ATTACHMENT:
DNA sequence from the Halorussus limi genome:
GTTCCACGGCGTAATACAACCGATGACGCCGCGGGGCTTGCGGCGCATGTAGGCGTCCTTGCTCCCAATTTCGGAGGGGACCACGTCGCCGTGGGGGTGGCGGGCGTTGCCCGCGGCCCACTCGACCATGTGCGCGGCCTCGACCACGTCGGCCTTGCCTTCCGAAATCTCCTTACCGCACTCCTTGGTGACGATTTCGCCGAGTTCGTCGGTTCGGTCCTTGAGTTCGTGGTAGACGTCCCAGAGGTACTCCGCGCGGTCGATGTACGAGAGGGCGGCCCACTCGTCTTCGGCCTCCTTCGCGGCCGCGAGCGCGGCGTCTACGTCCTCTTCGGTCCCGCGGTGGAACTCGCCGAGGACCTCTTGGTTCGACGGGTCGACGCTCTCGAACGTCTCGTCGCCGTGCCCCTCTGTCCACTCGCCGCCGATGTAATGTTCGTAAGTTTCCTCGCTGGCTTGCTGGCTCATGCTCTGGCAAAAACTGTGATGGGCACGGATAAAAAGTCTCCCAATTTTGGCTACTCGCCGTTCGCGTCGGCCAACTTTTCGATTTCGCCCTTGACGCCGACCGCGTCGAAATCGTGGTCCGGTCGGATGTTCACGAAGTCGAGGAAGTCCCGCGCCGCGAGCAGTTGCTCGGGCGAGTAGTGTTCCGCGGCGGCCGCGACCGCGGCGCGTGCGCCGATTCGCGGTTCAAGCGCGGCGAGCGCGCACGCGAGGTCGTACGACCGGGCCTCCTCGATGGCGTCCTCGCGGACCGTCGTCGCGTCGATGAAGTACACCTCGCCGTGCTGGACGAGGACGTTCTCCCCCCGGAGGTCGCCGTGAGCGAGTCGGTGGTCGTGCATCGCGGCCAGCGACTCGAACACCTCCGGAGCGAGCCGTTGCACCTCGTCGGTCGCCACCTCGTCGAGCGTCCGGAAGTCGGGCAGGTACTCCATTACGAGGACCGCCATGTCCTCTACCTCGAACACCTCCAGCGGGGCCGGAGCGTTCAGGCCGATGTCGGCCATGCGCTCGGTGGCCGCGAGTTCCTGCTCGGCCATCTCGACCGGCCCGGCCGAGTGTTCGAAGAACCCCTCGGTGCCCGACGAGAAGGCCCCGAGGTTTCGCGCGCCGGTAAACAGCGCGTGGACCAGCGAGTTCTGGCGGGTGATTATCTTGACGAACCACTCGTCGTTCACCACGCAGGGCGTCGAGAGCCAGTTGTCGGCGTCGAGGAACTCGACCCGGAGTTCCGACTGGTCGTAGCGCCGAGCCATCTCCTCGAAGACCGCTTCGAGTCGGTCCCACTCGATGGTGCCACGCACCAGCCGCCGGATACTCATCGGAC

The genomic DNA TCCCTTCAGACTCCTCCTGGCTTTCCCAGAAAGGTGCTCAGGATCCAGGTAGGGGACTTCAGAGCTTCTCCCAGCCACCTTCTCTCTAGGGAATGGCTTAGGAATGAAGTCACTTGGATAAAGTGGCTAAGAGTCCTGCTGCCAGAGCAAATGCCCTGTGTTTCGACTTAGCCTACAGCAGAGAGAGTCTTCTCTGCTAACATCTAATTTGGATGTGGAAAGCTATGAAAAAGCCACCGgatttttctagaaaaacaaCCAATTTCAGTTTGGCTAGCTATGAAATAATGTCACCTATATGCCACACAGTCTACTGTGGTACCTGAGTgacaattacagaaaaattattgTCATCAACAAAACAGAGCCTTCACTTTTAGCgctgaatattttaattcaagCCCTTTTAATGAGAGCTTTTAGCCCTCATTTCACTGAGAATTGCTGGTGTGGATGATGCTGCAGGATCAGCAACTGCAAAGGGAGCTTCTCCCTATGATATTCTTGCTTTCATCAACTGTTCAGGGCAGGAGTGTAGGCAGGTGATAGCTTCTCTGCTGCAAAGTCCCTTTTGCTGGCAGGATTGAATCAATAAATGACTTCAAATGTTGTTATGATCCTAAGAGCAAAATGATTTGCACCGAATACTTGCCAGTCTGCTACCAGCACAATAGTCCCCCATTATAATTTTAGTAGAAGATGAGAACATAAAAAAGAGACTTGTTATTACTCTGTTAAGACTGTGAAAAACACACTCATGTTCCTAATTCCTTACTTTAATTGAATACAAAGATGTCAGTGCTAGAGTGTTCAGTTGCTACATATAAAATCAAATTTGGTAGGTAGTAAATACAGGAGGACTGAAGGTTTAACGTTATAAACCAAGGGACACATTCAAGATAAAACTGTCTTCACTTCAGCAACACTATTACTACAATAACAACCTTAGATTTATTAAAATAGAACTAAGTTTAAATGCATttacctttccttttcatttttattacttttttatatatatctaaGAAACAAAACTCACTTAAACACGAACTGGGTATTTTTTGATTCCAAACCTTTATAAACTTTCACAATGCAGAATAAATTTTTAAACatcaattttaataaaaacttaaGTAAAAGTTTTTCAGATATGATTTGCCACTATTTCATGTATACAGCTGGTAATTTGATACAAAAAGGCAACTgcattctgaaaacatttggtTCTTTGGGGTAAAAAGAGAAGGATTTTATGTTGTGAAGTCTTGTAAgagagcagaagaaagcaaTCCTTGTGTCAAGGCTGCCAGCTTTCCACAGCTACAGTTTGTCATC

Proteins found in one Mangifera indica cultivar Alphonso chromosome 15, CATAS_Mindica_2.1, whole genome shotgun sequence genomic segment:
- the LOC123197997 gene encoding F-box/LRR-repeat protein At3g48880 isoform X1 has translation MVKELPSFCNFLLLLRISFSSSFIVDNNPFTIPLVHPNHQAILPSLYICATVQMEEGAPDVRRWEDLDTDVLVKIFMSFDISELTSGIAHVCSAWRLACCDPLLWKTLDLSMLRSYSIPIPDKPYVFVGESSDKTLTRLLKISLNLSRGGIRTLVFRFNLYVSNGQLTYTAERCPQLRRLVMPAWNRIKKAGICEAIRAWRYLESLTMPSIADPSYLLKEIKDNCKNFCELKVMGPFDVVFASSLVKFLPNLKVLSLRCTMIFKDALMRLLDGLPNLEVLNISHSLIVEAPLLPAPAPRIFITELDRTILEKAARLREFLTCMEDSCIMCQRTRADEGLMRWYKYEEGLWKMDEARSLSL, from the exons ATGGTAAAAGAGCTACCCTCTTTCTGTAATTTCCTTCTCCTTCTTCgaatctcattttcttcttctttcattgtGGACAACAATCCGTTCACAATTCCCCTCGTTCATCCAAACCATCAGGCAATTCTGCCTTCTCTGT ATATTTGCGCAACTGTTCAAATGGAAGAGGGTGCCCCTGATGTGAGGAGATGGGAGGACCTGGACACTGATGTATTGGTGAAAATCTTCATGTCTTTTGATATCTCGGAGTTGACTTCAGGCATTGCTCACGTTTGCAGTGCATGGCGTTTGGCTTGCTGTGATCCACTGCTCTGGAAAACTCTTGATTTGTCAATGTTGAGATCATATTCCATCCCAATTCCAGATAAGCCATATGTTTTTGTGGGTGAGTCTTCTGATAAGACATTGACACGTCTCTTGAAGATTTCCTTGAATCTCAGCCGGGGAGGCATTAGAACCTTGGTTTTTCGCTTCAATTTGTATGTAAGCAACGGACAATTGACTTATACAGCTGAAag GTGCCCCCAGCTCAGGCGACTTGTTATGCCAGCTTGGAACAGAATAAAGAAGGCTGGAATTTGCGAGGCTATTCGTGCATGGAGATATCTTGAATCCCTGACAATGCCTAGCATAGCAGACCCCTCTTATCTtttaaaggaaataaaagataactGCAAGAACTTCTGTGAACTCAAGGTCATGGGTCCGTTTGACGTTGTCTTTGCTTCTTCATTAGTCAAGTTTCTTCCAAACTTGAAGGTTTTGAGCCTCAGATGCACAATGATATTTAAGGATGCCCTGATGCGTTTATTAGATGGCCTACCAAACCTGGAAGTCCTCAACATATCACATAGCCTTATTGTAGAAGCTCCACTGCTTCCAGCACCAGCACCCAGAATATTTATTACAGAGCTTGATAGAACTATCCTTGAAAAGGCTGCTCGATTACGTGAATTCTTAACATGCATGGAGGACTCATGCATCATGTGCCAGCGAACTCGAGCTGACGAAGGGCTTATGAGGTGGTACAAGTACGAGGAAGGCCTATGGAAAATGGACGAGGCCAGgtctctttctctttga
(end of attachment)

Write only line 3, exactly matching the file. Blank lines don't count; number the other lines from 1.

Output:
The genomic DNA TCCCTTCAGACTCCTCCTGGCTTTCCCAGAAAGGTGCTCAGGATCCAGGTAGGGGACTTCAGAGCTTCTCCCAGCCACCTTCTCTCTAGGGAATGGCTTAGGAATGAAGTCACTTGGATAAAGTGGCTAAGAGTCCTGCTGCCAGAGCAAATGCCCTGTGTTTCGACTTAGCCTACAGCAGAGAGAGTCTTCTCTGCTAACATCTAATTTGGATGTGGAAAGCTATGAAAAAGCCACCGgatttttctagaaaaacaaCCAATTTCAGTTTGGCTAGCTATGAAATAATGTCACCTATATGCCACACAGTCTACTGTGGTACCTGAGTgacaattacagaaaaattattgTCATCAACAAAACAGAGCCTTCACTTTTAGCgctgaatattttaattcaagCCCTTTTAATGAGAGCTTTTAGCCCTCATTTCACTGAGAATTGCTGGTGTGGATGATGCTGCAGGATCAGCAACTGCAAAGGGAGCTTCTCCCTATGATATTCTTGCTTTCATCAACTGTTCAGGGCAGGAGTGTAGGCAGGTGATAGCTTCTCTGCTGCAAAGTCCCTTTTGCTGGCAGGATTGAATCAATAAATGACTTCAAATGTTGTTATGATCCTAAGAGCAAAATGATTTGCACCGAATACTTGCCAGTCTGCTACCAGCACAATAGTCCCCCATTATAATTTTAGTAGAAGATGAGAACATAAAAAAGAGACTTGTTATTACTCTGTTAAGACTGTGAAAAACACACTCATGTTCCTAATTCCTTACTTTAATTGAATACAAAGATGTCAGTGCTAGAGTGTTCAGTTGCTACATATAAAATCAAATTTGGTAGGTAGTAAATACAGGAGGACTGAAGGTTTAACGTTATAAACCAAGGGACACATTCAAGATAAAACTGTCTTCACTTCAGCAACACTATTACTACAATAACAACCTTAGATTTATTAAAATAGAACTAAGTTTAAATGCATttacctttccttttcatttttattacttttttatatatatctaaGAAACAAAACTCACTTAAACACGAACTGGGTATTTTTTGATTCCAAACCTTTATAAACTTTCACAATGCAGAATAAATTTTTAAACatcaattttaataaaaacttaaGTAAAAGTTTTTCAGATATGATTTGCCACTATTTCATGTATACAGCTGGTAATTTGATACAAAAAGGCAACTgcattctgaaaacatttggtTCTTTGGGGTAAAAAGAGAAGGATTTTATGTTGTGAAGTCTTGTAAgagagcagaagaaagcaaTCCTTGTGTCAAGGCTGCCAGCTTTCCACAGCTACAGTTTGTCATC